Cairo: Egypt has recovered about 5,000 artifacts, which were earlier smuggled from the country. The pieces, which were in the possession of the Holy Bible Museum in the US, were handed over to Egypt after efforts from the ministries of tourism and antiquities as well as foreign affairs in conjunction with US authorities, according to Egyptian officials.
The collection includes manuscripts and pieces of papyrus with texts written in the Coptic language, hieratic and demotic script, and the Greek language.
They also include manuscripts of Christian religious prayers written in Arabic and Coptic together or Arabic only, the Egyptian officials added.
The Egyptian Ministry of Tourism and Antiquities succeeded in retrieving the pieces after efforts made since 2016 to repatriate the items that were illegally smuggled out of Egypt, Shaaban Abdul Jawad, the supervisor-general of the retrieved antiquities department said.
Negotiations between Egyptian and the Holy Bible Museum officials ran for two years, in coordination with the US Department of Homeland Security. They culminated in an agreement that the museum would return all Egyptian artifacts in its possession to Egypt, Abdul Jawad added.
The returned pieces also include a number of funerary masks, parts of coffins, heads of stone statues, and a set of portraits of the dead, according to Abdul Jawad. The artifacts will be put on display at the Coptic Museum in Cairo.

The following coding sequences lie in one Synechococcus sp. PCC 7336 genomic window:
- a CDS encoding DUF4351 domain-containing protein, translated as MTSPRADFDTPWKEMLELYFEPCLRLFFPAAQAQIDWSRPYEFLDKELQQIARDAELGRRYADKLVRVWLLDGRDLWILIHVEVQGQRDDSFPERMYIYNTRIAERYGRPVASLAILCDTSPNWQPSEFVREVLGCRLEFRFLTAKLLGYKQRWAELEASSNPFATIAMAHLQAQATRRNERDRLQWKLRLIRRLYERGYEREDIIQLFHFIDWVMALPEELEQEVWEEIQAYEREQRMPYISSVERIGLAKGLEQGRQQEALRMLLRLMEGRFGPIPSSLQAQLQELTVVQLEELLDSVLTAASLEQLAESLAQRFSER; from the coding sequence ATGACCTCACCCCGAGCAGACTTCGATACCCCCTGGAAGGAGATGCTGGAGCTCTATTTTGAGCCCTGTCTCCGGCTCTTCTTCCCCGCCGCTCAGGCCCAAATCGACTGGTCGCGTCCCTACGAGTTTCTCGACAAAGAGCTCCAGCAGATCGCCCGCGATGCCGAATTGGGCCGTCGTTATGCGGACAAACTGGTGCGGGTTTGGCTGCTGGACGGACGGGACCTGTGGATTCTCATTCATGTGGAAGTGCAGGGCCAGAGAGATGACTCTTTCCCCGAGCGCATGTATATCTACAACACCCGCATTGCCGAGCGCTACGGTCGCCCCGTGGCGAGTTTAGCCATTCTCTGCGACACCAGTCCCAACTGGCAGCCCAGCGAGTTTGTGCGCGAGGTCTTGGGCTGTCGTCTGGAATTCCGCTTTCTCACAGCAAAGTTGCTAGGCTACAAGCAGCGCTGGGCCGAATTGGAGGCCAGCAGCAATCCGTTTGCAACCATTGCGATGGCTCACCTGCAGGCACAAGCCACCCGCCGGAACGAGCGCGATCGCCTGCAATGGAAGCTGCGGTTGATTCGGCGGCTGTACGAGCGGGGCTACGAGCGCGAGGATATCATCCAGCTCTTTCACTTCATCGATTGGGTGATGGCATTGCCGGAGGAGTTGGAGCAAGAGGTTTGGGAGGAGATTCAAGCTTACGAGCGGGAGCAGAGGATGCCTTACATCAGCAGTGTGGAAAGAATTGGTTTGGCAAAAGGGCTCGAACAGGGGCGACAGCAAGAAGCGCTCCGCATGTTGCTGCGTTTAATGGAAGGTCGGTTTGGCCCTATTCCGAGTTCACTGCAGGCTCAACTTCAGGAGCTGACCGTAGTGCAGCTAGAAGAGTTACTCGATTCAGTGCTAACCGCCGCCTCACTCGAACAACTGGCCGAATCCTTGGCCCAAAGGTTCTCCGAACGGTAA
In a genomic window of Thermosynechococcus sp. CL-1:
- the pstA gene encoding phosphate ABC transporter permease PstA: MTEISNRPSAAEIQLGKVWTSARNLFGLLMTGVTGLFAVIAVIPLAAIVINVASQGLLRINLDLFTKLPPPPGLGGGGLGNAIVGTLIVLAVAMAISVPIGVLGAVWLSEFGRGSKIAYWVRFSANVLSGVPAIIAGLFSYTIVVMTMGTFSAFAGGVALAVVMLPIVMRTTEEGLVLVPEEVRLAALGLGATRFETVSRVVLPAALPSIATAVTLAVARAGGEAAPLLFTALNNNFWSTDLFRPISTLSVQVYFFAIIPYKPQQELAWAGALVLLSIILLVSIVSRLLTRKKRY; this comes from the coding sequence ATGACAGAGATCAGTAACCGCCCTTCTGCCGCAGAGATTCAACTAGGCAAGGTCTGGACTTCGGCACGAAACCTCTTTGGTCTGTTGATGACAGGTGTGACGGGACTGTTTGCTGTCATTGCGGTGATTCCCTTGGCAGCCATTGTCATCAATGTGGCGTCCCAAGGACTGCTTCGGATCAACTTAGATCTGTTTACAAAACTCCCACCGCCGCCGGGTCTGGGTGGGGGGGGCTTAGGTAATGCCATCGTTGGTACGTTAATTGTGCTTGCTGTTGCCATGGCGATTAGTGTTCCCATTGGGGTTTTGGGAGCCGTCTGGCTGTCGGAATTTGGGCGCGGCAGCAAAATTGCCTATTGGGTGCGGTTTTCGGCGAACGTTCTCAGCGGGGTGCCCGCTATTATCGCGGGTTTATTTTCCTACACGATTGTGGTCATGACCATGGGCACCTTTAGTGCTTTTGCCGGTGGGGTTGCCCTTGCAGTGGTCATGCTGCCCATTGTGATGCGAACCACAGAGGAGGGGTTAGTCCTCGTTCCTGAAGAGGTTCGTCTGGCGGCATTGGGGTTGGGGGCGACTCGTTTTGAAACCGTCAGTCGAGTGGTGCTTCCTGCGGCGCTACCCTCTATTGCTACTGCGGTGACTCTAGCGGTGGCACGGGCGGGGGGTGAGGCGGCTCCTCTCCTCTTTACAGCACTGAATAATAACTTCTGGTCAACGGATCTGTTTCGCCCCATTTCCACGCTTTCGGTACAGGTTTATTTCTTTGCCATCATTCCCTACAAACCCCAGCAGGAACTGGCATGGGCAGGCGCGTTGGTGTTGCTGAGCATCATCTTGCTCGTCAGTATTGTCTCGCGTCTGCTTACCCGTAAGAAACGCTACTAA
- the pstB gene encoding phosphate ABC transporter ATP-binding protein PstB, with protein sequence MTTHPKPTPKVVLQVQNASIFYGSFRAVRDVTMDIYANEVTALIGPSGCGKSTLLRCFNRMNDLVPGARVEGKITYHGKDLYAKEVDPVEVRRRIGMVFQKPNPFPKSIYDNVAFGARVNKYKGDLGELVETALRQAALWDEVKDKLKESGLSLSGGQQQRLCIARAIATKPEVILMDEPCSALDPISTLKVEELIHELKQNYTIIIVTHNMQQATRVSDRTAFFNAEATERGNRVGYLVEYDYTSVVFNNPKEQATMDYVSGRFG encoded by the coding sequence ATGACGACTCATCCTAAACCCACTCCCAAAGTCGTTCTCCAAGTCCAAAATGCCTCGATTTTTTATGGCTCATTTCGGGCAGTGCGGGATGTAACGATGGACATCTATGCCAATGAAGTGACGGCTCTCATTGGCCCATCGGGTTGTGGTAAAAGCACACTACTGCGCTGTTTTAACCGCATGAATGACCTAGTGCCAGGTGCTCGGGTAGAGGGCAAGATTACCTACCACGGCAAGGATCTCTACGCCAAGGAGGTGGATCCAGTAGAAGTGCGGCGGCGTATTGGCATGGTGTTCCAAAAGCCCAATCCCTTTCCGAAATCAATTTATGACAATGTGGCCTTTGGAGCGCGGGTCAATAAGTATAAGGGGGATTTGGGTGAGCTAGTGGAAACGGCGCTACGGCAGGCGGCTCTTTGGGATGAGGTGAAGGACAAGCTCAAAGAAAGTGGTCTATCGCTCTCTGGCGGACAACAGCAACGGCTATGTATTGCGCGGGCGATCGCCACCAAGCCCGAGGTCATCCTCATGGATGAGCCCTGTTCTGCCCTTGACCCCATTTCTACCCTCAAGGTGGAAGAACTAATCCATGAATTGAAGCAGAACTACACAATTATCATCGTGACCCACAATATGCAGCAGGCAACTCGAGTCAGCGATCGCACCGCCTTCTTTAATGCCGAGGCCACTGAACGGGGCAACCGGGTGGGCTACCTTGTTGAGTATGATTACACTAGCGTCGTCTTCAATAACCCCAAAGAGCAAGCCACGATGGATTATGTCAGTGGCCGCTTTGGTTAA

The repatriated pieces were not originally smuggled from Egyptian museums or the government’s archaeological warehouses, but resulted from illegal excavations, said Hisham Al Laithi, the head of the Egyptian central administration of the antiquities registration centre.
US Ambassador in Egypt Jonathan Cohen hailed the return of the pieces.
“The United States is pleased to return these artifacts to Egypt as part of the joint cooperation between the two countries in the field of protecting Egypt's rich cultural heritage, and we look forward to continuing this cooperation in the future," he said.
In recent years, Egypt has announced a series of archaeological discoveries and revamped antiquity attractions in a bid to rejuvenate its vital tourism industry hit by militant attacks and repercussions of the novel coronavirus